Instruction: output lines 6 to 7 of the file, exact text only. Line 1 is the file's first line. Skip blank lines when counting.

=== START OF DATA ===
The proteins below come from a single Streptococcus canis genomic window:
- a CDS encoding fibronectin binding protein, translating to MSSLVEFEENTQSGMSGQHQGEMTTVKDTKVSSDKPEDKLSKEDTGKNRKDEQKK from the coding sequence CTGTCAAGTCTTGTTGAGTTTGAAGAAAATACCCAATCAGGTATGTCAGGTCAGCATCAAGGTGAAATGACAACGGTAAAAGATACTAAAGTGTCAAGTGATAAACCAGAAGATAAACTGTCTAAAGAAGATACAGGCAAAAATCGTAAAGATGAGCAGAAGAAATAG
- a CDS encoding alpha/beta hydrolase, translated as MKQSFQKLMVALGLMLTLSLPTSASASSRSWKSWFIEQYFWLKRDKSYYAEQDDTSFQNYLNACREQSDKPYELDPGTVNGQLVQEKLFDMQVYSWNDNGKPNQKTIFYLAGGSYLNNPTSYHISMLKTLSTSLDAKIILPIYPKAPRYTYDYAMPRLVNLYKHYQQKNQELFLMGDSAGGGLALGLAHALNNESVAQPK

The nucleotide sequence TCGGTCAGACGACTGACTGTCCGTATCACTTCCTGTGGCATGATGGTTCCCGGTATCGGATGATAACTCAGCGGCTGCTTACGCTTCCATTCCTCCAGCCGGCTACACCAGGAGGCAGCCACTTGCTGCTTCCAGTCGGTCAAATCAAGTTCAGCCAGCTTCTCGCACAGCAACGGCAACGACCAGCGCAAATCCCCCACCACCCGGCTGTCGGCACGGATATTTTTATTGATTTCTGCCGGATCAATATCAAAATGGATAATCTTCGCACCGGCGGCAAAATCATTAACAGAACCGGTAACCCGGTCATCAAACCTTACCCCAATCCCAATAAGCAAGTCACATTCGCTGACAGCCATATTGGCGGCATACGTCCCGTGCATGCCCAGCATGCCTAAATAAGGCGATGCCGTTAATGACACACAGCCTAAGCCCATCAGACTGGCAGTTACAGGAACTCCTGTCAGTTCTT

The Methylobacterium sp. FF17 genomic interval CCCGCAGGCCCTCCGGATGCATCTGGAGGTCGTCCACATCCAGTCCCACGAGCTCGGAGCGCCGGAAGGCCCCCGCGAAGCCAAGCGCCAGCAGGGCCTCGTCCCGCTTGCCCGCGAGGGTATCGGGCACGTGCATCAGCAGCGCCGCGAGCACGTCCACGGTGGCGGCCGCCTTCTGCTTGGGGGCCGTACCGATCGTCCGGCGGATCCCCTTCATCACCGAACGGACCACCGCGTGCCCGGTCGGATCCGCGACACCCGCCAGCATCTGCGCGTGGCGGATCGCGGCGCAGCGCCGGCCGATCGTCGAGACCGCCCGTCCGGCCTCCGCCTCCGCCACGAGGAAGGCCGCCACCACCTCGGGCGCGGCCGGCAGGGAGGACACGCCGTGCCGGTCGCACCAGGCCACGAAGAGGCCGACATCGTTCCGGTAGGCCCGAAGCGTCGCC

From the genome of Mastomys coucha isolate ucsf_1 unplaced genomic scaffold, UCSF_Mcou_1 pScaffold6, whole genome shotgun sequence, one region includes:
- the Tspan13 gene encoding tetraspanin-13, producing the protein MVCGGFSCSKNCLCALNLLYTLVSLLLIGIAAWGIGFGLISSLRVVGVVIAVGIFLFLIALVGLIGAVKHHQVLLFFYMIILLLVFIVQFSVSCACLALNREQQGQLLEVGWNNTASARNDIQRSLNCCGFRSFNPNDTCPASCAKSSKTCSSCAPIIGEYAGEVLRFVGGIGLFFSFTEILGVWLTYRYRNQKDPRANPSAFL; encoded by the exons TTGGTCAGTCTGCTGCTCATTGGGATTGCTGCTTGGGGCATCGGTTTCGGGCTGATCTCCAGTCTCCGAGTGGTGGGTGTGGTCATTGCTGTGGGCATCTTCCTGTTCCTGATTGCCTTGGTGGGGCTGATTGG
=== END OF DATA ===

From the genome of Mastomys coucha isolate ucsf_1 unplaced genomic scaffold, UCSF_Mcou_1 pScaffold6, whole genome shotgun sequence, one region includes:
- the Tspan13 gene encoding tetraspanin-13, producing the protein MVCGGFSCSKNCLCALNLLYTLVSLLLIGIAAWGIGFGLISSLRVVGVVIAVGIFLFLIALVGLIGAVKHHQVLLFFYMIILLLVFIVQFSVSCACLALNREQQGQLLEVGWNNTASARNDIQRSLNCCGFRSFNPNDTCPASCAKSSKTCSSCAPIIGEYAGEVLRFVGGIGLFFSFTEILGVWLTYRYRNQKDPRANPSAFL; encoded by the exons TTGGTCAGTCTGCTGCTCATTGGGATTGCTGCTTGGGGCATCGGTTTCGGGCTGATCTCCAGTCTCCGAGTGGTGGGTGTGGTCATTGCTGTGGGCATCTTCCTGTTCCTGATTGCCTTGGTGGGGCTGATTGG